What conference season reveals about parties’ plans for our ageing population
Ageing Better has been in attendance at the Conservative and Labour Party Conferences in Manchester and Liverpool over the last two weeks.
Our Parliamentary and Public Affairs Officer, Christos Tuton, gives his observations from the ground and what insights it gives to possible election manifesto promises.
Over the past few weeks, the UK’s political parties have been gathering in their thousands at conferences around the country.
Party conferences are always an important time in the political calendar, but with a general election anticipated within the next 12 months, this year’s conferences were seen as the first step for parties to get onto an election footing.
Having attended Labour and Conservative conferences, we have gathered some useful insights into what each party might be planning over this next year and how their election campaigns could pan out.
There were some real positives to take away:
At the Conservative Party Conference, I watched Guy Opperman, Minister for Employment, talking passionately and convincingly about the unique challenges faced by older workers and the importance of tackling economic inactivity amongst those aged 50+.
He rightly emphasised the importance of ‘Mid-life MOTs’ as a mechanism for ensuring that people have a better grasp of their personal wellbeing, work, and wealth as they age and think about their future.
It was also pleasing to hear Michael Gove, Secretary of State for Housing, Levelling Up and Communities, say that the Renter’s Reform Bill will return to parliament this autumn for its second reading.
Renter’s rights need strengthening across the board and, with the number of people aged 55 and over who are renting having doubled in the last two decades, reform is vital.
At the Labour Party Conference, Gill Furniss, Shadow Minister for Pensions, indicated that Labour would be interested in looking into the appointment of a Commissioner for Older People and Ageing for England.
We hope that the party will come forward and make this a commitment after over 80 organisations signed a joint statement calling for the appointment of an independent commissioner to ensure policymaking considers the needs of England's ageing population.
Labour has also pledged to bring forward a New Deal for Working People in its first 100 days of government should they win the next general election. This would modernise and upgrade existing employment rights.
If greater rights around flexible working and caring responsibilities are included, these could help people stay in the workforce for longer if they want to or need to.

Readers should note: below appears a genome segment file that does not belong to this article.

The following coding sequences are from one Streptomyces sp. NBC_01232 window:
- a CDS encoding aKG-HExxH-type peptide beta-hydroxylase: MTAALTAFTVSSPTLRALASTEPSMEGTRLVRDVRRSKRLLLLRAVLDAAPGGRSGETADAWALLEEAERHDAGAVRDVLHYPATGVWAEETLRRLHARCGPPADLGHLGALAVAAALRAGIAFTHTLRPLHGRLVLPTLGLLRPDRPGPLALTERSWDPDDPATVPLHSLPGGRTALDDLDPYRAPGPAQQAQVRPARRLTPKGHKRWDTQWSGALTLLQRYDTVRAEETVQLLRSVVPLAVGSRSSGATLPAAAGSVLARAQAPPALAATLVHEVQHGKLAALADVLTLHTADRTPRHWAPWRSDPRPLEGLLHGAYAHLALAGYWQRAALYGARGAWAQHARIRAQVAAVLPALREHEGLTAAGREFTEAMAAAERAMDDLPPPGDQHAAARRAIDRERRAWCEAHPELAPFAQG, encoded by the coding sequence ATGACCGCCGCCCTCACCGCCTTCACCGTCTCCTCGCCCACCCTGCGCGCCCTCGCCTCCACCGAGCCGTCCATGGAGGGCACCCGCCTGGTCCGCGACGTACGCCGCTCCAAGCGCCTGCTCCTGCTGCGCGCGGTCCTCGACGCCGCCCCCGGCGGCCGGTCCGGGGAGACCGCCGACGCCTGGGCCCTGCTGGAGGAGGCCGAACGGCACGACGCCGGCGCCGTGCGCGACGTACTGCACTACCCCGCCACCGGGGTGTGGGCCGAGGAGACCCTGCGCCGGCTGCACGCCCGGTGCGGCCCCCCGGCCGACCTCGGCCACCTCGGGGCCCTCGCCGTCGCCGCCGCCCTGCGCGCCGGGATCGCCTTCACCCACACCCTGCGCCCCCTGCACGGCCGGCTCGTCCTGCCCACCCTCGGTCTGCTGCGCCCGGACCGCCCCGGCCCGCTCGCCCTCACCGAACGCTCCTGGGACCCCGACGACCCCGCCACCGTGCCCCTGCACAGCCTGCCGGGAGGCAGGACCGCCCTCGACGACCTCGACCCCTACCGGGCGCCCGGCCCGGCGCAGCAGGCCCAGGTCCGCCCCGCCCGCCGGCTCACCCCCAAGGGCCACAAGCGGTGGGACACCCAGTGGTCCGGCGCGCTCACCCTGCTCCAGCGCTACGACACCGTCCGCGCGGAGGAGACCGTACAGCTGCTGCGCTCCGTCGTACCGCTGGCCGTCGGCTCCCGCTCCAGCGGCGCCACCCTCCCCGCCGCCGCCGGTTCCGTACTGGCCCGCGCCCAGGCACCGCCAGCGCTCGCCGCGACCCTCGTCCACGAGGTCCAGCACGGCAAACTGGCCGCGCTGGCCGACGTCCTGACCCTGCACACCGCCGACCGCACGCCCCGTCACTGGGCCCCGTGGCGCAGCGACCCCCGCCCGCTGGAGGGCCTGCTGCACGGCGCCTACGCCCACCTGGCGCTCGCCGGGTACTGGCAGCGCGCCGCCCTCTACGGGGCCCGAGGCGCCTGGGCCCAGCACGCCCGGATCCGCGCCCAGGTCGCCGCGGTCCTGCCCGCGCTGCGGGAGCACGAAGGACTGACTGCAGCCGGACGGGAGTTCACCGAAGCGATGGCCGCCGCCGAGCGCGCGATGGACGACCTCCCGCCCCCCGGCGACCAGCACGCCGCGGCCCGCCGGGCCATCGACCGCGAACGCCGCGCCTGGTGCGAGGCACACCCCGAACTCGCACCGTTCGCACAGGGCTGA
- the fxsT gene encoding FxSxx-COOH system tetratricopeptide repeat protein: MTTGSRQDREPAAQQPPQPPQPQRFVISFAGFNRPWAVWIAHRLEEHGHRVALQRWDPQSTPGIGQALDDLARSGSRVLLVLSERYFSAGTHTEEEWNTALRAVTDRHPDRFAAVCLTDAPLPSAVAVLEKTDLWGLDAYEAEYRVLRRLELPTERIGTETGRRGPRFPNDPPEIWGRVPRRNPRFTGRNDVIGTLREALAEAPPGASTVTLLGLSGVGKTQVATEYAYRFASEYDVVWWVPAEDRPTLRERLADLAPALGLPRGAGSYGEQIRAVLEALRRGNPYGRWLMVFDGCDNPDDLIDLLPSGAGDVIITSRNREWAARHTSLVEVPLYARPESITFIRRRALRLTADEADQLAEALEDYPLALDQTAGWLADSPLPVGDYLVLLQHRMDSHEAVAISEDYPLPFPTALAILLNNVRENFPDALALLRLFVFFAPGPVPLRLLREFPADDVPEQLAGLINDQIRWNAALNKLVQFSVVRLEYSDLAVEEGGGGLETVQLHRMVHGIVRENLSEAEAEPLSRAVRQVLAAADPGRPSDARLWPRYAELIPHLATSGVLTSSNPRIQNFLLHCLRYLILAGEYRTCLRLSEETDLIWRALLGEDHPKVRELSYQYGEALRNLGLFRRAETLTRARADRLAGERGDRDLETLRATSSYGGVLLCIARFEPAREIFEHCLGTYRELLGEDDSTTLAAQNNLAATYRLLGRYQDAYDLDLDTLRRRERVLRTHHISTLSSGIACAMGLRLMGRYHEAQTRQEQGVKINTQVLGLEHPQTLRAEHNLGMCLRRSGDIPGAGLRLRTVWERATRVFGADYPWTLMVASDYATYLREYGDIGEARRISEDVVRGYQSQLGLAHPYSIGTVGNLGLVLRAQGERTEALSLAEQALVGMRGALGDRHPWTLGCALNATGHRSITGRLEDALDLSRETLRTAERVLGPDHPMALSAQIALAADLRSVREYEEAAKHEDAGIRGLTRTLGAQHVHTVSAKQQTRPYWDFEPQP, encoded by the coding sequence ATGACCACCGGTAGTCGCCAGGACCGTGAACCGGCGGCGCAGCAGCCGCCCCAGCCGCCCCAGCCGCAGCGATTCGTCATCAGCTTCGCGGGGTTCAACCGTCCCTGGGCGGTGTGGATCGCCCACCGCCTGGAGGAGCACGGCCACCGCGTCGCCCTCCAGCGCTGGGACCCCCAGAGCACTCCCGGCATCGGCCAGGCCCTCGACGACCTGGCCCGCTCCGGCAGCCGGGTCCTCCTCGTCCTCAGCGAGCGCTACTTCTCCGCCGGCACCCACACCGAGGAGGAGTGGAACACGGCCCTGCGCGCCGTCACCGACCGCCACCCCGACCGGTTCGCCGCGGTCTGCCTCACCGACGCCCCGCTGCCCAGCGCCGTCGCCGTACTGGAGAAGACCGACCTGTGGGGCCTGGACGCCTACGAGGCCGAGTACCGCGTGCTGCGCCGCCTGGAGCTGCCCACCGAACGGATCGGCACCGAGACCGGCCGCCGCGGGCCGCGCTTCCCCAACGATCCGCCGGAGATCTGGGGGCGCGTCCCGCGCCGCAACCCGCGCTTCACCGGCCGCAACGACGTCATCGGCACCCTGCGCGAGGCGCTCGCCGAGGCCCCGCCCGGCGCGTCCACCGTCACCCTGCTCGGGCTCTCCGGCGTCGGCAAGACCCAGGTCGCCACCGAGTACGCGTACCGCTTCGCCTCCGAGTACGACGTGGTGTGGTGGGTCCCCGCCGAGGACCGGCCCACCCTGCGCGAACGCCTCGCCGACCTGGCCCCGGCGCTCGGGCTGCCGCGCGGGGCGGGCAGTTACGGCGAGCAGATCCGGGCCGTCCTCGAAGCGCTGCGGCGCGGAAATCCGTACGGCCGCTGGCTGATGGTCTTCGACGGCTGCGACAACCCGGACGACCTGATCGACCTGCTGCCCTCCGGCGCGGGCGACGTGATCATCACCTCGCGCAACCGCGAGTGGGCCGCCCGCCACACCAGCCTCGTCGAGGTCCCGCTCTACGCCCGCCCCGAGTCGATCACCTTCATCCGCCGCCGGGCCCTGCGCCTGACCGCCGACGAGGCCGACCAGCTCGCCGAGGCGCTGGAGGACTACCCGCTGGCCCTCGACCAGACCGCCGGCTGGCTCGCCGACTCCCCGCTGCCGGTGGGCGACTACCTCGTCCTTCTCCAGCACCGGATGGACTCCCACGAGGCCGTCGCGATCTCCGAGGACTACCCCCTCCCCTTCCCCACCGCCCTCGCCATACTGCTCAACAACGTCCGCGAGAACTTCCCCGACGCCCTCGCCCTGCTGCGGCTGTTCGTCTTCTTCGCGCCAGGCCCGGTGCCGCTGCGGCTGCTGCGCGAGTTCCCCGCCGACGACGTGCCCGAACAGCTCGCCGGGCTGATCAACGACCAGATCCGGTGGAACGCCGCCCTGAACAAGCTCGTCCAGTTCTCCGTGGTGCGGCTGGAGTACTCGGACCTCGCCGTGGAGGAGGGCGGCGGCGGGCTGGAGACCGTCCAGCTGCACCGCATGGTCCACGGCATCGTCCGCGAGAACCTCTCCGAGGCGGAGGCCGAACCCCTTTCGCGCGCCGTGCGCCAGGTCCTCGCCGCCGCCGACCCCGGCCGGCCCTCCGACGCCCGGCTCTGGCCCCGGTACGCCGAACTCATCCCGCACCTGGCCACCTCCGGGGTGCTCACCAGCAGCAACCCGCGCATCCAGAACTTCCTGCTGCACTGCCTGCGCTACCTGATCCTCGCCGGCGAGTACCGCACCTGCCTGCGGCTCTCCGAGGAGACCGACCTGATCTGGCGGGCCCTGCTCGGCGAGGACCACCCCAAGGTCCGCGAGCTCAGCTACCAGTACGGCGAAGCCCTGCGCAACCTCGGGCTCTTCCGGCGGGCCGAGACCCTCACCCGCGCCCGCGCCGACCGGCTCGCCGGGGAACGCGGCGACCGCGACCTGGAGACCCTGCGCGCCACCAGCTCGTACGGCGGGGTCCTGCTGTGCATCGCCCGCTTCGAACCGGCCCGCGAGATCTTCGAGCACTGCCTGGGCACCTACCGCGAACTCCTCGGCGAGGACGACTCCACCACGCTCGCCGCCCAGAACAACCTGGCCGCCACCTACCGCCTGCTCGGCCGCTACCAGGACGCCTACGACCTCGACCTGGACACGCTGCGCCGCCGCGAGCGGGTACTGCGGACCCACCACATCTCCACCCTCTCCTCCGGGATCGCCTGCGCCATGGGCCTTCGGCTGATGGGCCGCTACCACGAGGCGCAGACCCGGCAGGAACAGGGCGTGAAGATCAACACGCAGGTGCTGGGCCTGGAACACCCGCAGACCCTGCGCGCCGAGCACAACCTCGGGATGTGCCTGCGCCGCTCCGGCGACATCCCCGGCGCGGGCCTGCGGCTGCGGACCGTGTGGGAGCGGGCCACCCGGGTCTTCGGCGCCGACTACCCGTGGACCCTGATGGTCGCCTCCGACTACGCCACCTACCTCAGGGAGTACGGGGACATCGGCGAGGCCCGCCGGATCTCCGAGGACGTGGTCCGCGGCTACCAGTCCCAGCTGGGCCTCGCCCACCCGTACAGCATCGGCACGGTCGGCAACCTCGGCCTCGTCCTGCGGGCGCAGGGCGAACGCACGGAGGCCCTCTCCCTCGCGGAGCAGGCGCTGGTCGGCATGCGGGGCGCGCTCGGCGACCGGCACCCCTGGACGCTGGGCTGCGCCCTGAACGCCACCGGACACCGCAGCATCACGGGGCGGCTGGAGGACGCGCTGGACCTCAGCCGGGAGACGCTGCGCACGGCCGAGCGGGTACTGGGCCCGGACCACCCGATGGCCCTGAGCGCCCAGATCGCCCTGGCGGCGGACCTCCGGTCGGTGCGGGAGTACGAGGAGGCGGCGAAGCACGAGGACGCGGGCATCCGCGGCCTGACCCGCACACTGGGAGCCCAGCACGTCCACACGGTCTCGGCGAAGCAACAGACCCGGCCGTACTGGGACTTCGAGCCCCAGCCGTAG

Areas of concern
There was a noticeable amount of rhetoric stoking intergenerational conflict at both conferences, pitting younger people against older people, particularly on topics like housing and pensions.
This kind of narrative obscures the real issues, doesn’t help anyone and worsens the public debate. We really hope this doesn’t become a recurring theme in the election campaign.
All generations would benefit from a housing overhaul in the UK. We need both more homes and better-quality homes, so that we can all live in safe, warm places.
The UK currently has some of the coldest, oldest and worst quality housing in Western Europe, and one in seven of us currently live in dangerous homes.
Our latest report shows that annually, on average, the UK Government spends more on maintaining the Houses of Parliament than on helping us to improve our homes.
At times, the debate around pensions was also counter-productive and presented as a zero-sum game.
It is possible to have both a state pension that keeps the poorest pensioners out of poverty, and working age benefits that do the same.
Focus should be placed on improving the lives of everyone, not increasing poverty amongst one group, and making it seem like that inherently benefits another.
After all, the state pension is already below the amount required to meet the minimum Retirement Living Standard.
Reflecting on party conference season and looking ahead to the next general election, we would like to see political parties commit to policies that would help us all age better, especially given that the UK has a rapidly ageing population.
The emphasis on “long-term decisions” from the Conservative Party and “a Britain that’s built to last” from the Labour Party present an encouraging opportunity for forward-thinking policymaking.
Tackling the UK’s dangerous homes to improve the health and wellbeing of future generations, and appointing a Commissioner for Older People and Ageing for England would show that both parties are serious about their slogans.
Alongside the Labour Party’s focus on improving employment rights, we would like to see them be bolder in their plans to support workers in their 50s and 60s stay in work for as long as they want or need to.
Liz Kendall, Shadow Work and Pensions Secretary, said that Labour wants to break down barriers “so no one is ever written off again - whatever their age.”
Things to focus on
Promoting age-friendly employment practices, introducing paid carer’s leave, and pioneering employment support tailored to people over 50 would be welcome steps towards this.
Finally, both parties should also embrace preventative health policies in a similar spirit to the Prime Minister’s announced intention to increase the smoking age each year.
It was encouraging to hear Shadow Health Secretary, Wes Streeting say that he wants a future Labour government to create the “healthiest generation ever”.
We welcome both main parties’ understanding of the importance of a preventative approach to health but as with all conferences promises; they are much easier to say than they are to deliver.